Intracranial Gadolinium Deposition-From the Journals
- Gadolinium-based contrast agents (GBCAs) represent a family of aminopolycarboxylic acid ligands chelated to gadolinium, a rare earth metal capable of altering the relaxivity of nearby water molecules by means of interaction with its unpaired electrons.
- As free gadolinium is cytotoxic, the presence of the organic ligand serves as a physiologic chaperone, allowing an otherwise toxic metal to be safely administered intravenously and excreted.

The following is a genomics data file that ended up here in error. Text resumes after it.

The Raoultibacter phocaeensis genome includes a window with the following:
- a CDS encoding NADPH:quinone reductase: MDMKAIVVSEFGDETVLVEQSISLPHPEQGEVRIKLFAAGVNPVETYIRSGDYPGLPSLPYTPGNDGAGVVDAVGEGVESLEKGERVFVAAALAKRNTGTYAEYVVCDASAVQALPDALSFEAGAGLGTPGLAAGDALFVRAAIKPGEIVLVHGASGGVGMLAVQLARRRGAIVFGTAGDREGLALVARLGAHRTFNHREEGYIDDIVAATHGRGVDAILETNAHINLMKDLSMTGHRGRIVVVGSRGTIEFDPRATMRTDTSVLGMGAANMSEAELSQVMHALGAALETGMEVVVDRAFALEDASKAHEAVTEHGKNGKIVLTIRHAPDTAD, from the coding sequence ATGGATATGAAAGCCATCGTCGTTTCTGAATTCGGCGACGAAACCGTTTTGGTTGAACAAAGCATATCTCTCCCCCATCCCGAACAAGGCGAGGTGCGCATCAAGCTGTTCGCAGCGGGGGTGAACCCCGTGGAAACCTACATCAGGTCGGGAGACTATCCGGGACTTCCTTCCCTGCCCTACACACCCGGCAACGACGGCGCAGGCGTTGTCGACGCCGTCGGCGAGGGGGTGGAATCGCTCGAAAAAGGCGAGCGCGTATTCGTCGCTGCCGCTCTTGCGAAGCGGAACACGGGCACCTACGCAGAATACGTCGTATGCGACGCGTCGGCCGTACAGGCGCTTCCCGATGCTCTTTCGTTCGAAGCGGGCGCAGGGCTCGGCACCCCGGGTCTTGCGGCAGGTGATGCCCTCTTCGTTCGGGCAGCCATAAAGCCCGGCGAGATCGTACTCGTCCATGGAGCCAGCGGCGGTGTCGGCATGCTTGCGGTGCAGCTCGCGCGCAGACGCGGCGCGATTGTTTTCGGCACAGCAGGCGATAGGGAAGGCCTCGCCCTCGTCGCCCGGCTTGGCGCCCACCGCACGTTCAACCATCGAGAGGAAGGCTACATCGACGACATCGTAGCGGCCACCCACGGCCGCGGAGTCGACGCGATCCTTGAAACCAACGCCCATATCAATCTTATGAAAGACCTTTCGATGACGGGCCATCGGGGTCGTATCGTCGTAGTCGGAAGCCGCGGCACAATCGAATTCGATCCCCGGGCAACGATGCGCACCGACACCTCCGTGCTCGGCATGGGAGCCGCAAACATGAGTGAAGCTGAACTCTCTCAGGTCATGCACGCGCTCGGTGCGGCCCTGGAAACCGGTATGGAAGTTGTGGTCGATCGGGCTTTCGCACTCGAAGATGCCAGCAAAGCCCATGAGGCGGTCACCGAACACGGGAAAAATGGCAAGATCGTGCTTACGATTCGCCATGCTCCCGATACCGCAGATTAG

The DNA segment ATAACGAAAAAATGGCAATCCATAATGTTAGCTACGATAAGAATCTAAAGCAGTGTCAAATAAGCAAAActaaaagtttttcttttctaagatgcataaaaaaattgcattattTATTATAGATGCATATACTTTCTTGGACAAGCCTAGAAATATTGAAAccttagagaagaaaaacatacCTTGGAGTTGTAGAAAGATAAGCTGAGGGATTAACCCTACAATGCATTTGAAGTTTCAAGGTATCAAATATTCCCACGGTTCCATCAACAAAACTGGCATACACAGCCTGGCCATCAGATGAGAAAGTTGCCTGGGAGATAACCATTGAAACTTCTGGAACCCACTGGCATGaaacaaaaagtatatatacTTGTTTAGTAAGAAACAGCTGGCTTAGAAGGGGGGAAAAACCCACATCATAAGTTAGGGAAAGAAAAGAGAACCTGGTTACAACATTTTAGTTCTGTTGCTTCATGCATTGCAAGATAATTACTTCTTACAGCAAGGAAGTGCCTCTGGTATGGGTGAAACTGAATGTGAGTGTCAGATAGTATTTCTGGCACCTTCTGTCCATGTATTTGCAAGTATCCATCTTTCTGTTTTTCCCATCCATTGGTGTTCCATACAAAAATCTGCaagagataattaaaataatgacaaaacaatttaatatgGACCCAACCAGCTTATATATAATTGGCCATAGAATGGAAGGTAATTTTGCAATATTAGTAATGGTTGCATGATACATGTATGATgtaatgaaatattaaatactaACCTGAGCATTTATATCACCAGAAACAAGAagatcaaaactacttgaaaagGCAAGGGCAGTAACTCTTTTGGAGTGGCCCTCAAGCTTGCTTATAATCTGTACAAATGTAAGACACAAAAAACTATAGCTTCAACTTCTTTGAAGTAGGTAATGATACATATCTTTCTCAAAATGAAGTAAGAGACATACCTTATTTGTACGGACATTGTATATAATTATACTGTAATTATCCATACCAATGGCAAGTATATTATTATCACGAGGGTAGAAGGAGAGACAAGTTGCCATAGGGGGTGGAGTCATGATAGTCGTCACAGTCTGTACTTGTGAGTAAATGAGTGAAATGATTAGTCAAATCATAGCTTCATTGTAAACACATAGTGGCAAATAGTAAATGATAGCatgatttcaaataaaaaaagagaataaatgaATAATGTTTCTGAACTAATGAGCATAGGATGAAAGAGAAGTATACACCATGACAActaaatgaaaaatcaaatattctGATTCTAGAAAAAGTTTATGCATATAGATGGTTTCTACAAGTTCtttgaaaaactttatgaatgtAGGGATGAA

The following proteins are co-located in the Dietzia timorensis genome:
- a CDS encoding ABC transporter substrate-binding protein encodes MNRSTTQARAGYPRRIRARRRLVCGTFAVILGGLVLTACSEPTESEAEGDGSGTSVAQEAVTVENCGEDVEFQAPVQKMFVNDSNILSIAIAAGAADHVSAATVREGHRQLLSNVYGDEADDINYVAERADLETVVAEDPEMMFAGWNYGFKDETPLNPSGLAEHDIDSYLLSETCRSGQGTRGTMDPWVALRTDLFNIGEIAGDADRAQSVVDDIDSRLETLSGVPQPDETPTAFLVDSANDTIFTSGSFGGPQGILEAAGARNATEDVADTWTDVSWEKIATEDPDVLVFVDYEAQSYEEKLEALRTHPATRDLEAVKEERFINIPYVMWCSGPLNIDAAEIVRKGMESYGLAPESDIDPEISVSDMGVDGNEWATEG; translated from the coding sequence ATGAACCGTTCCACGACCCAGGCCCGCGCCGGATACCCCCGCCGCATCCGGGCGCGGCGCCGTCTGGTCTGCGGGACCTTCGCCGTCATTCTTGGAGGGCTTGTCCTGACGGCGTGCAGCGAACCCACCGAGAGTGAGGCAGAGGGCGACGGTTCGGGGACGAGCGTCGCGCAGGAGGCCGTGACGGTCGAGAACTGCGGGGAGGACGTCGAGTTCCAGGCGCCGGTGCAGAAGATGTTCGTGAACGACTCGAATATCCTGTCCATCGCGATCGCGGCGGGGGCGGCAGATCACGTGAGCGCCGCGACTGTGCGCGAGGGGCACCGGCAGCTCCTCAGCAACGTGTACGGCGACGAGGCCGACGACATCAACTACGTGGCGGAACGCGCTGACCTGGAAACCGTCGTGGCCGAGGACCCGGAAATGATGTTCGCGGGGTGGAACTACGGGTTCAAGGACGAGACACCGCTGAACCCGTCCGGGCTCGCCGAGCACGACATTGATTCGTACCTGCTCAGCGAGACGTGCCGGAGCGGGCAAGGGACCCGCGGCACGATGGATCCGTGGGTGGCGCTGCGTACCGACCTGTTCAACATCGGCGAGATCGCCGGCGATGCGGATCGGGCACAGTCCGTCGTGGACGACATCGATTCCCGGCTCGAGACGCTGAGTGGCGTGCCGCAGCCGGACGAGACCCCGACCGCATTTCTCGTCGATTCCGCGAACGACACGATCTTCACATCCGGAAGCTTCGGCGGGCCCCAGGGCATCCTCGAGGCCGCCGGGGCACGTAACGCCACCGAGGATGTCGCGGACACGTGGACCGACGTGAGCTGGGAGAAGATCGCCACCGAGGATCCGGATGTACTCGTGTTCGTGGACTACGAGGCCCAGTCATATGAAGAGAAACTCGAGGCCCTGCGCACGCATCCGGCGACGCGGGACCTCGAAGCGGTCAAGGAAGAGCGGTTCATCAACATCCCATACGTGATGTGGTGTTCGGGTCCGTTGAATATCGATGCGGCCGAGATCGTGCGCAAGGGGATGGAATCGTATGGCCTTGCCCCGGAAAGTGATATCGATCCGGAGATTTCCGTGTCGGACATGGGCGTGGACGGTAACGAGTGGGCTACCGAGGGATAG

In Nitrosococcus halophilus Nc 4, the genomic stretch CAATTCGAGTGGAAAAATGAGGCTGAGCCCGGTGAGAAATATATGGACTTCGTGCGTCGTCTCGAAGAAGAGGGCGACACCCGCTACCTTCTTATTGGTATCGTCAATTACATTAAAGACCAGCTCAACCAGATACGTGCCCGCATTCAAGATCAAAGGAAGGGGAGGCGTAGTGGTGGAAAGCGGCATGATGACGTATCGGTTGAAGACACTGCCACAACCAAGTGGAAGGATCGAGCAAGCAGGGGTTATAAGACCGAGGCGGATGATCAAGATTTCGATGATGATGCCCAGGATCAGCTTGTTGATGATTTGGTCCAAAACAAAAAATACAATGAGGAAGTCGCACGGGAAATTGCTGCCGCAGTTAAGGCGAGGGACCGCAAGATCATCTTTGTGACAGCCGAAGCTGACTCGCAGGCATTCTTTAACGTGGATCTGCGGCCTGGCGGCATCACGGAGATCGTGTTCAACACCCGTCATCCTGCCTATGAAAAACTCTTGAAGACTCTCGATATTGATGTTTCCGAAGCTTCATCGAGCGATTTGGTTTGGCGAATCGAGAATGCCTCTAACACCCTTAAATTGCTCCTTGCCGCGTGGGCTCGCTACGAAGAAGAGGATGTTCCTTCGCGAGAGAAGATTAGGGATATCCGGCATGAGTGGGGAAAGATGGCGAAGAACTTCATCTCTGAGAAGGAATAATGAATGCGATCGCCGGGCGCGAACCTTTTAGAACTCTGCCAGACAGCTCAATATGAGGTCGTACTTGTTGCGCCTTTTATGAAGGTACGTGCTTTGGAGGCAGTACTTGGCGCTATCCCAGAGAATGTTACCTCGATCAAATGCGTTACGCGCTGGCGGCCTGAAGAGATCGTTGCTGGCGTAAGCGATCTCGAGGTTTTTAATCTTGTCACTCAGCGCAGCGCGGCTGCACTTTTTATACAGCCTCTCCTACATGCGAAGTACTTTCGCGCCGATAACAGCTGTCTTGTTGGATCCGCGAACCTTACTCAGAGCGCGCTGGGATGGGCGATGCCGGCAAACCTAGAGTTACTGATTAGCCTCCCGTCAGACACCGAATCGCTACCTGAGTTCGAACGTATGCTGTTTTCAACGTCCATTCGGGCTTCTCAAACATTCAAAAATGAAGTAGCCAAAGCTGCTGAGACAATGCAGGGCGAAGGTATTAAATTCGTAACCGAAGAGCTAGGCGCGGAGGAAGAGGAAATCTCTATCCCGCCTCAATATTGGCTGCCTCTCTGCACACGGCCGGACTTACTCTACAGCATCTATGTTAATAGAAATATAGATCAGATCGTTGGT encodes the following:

- Despite relatively uncomplicated initial clinical trials in the early 1990s, a 2006 study causally associated the administration of gadolinium with the development of nephrogenic systemic fibrosis in patients with pre-existing renal dysfunction.
- An article published in Radiology in 2015 showed Elemental gadolinium accumulates in neuronal tissues after intravenous administration of gadolinium-based contrast agents (GBCAs), even in patients with normal renal and hepatobiliary function.
- The clinical significance of these findings is incompletely understood at this time.
Radiology 2015 275:3, 772-782
Intracranial Gadolinium Deposition-From the Journals Reviewed by Sumer Sethi on Thursday, April 07, 2016 Rating: